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Port of San Diego says ransomware responsible for ‘serious cybersecurity incident’

September 28, 2018

Ransomware has infected computers used by the Port of San Diego, disrupting operations at the southern California shipping hub and attracting the attention of federal authorities.

The FBI and Department of Homeland Security are investigating a “serious cybersecurity incident” involving a ransomware attack affecting the Port of San Diego, its president and chief executive said Thursday.

“While some of the Port’s information technology systems were compromised by the attack, Port staff also proactively shut down other systems out of an abundance of caution,” Randa Coniglio said in a written statement.

The incident is “mainly an administrative issue,” Ms. Coniglo continued, impacting operations related to park permits, public records requests and business services.

“The Port remains open, public safety operations are ongoing, and ships and boats continue to access the Bay without impacts from the cybersecurity incident,” she added.

The FBI and DHS did not immediately return messages seeking comment.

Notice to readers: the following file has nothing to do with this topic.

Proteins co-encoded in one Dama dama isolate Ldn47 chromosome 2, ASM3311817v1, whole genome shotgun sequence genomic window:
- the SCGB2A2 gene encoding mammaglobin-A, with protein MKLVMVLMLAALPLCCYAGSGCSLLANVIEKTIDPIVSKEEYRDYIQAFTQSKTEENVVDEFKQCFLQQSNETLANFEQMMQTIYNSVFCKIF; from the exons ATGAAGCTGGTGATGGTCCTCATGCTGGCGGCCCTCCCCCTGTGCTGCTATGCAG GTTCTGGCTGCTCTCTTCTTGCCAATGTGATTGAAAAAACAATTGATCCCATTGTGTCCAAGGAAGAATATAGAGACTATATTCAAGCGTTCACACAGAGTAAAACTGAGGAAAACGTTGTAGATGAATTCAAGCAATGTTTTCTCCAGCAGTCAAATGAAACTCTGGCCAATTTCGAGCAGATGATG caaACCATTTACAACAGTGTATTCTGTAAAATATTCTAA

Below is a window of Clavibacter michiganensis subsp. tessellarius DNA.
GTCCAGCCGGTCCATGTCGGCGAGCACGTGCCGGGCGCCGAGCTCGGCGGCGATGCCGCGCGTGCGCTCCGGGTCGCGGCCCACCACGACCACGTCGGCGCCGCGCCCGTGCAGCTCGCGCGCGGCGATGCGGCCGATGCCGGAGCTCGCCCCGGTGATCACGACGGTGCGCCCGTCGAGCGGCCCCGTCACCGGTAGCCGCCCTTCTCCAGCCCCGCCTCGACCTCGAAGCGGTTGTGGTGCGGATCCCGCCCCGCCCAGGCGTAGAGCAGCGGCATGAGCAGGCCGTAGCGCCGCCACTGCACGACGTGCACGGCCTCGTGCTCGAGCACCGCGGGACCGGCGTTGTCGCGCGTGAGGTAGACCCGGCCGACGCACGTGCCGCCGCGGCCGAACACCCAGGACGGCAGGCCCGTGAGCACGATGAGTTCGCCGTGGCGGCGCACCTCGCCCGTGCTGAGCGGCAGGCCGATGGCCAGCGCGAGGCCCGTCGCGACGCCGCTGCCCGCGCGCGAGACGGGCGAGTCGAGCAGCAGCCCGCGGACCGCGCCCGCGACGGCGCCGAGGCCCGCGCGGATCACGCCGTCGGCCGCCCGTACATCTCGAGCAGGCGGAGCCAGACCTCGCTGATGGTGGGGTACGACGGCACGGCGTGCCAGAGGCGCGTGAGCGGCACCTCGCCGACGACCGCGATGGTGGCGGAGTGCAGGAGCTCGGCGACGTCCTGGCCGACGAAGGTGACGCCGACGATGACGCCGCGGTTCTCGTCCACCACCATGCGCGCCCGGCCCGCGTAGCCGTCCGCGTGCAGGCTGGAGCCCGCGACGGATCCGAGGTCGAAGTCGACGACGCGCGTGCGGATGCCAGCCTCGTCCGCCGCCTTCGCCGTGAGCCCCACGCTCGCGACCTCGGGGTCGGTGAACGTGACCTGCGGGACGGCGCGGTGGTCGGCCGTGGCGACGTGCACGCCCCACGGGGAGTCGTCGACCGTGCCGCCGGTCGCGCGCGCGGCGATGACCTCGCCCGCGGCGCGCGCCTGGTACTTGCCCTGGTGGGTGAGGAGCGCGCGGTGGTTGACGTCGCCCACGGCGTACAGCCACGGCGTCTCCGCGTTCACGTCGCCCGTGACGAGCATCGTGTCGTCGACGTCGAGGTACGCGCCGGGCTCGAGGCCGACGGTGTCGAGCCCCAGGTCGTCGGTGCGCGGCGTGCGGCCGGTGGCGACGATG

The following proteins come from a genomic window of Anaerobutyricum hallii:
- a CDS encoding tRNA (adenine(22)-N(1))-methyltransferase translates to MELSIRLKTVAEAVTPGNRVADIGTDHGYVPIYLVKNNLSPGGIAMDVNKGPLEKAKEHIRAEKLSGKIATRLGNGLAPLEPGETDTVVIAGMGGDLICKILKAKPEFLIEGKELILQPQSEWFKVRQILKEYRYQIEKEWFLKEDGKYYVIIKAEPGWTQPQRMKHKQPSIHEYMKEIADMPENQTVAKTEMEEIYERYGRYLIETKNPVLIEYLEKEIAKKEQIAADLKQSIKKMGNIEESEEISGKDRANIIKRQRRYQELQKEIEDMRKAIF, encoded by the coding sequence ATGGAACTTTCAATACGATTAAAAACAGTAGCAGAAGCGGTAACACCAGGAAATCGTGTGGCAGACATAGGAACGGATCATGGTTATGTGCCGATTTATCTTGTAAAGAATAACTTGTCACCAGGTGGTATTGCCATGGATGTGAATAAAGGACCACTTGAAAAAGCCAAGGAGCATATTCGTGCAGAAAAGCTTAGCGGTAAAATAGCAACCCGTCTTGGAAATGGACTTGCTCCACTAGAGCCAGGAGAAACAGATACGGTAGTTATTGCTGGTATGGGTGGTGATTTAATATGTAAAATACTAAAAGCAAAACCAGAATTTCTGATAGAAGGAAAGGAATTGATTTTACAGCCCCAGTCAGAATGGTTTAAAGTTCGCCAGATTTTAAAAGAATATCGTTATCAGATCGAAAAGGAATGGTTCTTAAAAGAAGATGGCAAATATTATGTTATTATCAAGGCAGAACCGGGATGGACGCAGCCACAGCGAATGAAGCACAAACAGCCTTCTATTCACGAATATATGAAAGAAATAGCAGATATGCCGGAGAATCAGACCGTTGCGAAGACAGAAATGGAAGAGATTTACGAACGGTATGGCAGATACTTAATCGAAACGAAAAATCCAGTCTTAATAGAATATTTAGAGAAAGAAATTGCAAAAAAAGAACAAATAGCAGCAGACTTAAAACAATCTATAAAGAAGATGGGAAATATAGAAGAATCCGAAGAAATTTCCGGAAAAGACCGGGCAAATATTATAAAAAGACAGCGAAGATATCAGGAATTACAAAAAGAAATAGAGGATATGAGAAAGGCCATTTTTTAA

The Port of San Diego first publicly disclosed the incident on Wednesday, a day after it was initially detected, and Ms. Coniglo said that investigators subsequently determined that the attack involved ransomware, referring to a type of malicious software that typically renders a computer inoperable until its perpetrator receives a payment.

Port computer infected with the ransomware requested payment in the form of Bitcoin, a digital cryptocurrency, Ms. Coniglo said Thursday, albeit without disclosing the specific amount sought.

The Port of San Diego covers 34 miles along San Diego Bay spanning five cities, and includes cargo and cruise terminals in addition to hotels, restaurants, marinas, museums and 22 public parks, according to its website.

Other high-profile victims of recent ransomware infections include the city of Atlanta’s computers and Baltimore’s emergency dispatch system, both hacked in March.

A report published the following month by Verizon Communications, meanwhile, found that ransomware accounted for 39 percent of all malware-related infections spotted during 2017.

“To detect ransomware early enough to stop it, cybersecurity teams must understand the business models used by ransomware network operators, as well as have visibility into the kill chain of a ransomware attack and how to detect and disrupt ransomware in corporate environments,” said Barry Shteiman, vice president of research and innovation at Exabeam, a Silicon Valley-based cybersecurity company. “Armed with this information, analysts should be able to react faster in the unfortunate event their organization is hit with a ransomware infection.”

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